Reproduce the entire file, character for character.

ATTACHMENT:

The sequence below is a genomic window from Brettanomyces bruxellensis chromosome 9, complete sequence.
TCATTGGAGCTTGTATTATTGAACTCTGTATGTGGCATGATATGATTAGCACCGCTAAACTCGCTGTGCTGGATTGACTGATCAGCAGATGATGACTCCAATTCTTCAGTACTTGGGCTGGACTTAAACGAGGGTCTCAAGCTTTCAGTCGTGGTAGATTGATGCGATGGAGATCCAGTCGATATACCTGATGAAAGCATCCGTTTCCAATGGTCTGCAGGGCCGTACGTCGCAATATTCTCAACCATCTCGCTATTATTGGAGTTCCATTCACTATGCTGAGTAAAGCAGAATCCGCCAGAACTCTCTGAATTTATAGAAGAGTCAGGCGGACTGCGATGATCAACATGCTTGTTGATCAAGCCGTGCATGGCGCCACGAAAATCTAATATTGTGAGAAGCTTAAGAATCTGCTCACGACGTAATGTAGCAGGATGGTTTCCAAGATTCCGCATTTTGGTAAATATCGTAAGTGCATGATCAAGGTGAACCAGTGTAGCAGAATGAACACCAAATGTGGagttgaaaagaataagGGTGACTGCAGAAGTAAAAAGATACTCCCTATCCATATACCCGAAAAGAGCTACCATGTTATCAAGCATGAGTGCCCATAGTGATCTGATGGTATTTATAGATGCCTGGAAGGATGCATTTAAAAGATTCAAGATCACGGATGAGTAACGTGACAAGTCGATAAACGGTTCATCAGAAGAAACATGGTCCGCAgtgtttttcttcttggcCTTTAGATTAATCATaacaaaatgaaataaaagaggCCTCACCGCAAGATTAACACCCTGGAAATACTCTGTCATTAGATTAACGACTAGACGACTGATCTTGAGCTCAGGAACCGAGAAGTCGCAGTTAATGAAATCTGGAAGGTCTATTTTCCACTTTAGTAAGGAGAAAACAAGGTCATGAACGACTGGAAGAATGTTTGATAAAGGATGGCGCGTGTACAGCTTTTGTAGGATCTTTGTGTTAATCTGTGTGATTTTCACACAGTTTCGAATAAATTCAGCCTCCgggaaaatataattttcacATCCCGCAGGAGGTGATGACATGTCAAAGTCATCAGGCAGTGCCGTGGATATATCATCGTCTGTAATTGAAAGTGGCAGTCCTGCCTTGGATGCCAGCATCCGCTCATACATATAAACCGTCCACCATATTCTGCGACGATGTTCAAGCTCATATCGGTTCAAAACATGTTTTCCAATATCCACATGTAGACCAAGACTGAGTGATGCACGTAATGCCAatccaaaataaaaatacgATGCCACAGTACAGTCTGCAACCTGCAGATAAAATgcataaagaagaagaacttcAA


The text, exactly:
The sequence below is a genomic window from Brettanomyces bruxellensis chromosome 9, complete sequence.
TCATTGGAGCTTGTATTATTGAACTCTGTATGTGGCATGATATGATTAGCACCGCTAAACTCGCTGTGCTGGATTGACTGATCAGCAGATGATGACTCCAATTCTTCAGTACTTGGGCTGGACTTAAACGAGGGTCTCAAGCTTTCAGTCGTGGTAGATTGATGCGATGGAGATCCAGTCGATATACCTGATGAAAGCATCCGTTTCCAATGGTCTGCAGGGCCGTACGTCGCAATATTCTCAACCATCTCGCTATTATTGGAGTTCCATTCACTATGCTGAGTAAAGCAGAATCCGCCAGAACTCTCTGAATTTATAGAAGAGTCAGGCGGACTGCGATGATCAACATGCTTGTTGATCAAGCCGTGCATGGCGCCACGAAAATCTAATATTGTGAGAAGCTTAAGAATCTGCTCACGACGTAATGTAGCAGGATGGTTTCCAAGATTCCGCATTTTGGTAAATATCGTAAGTGCATGATCAAGGTGAACCAGTGTAGCAGAATGAACACCAAATGTGGagttgaaaagaataagGGTGACTGCAGAAGTAAAAAGATACTCCCTATCCATATACCCGAAAAGAGCTACCATGTTATCAAGCATGAGTGCCCATAGTGATCTGATGGTATTTATAGATGCCTGGAAGGATGCATTTAAAAGATTCAAGATCACGGATGAGTAACGTGACAAGTCGATAAACGGTTCATCAGAAGAAACATGGTCCGCAgtgtttttcttcttggcCTTTAGATTAATCATaacaaaatgaaataaaagaggCCTCACCGCAAGATTAACACCCTGGAAATACTCTGTCATTAGATTAACGACTAGACGACTGATCTTGAGCTCAGGAACCGAGAAGTCGCAGTTAATGAAATCTGGAAGGTCTATTTTCCACTTTAGTAAGGAGAAAACAAGGTCATGAACGACTGGAAGAATGTTTGATAAAGGATGGCGCGTGTACAGCTTTTGTAGGATCTTTGTGTTAATCTGTGTGATTTTCACACAGTTTCGAATAAATTCAGCCTCCgggaaaatataattttcacATCCCGCAGGAGGTGATGACATGTCAAAGTCATCAGGCAGTGCCGTGGATATATCATCGTCTGTAATTGAAAGTGGCAGTCCTGCCTTGGATGCCAGCATCCGCTCATACATATAAACCGTCCACCATATTCTGCGACGATGTTCAAGCTCATATCGGTTCAAAACATGTTTTCCAATATCCACATGTAGACCAAGACTGAGTGATGCACGTAATGCCAatccaaaataaaaatacgATGCCACAGTACAGTCTGCAACCTGCAGATAAAATgcataaagaagaagaacttcAA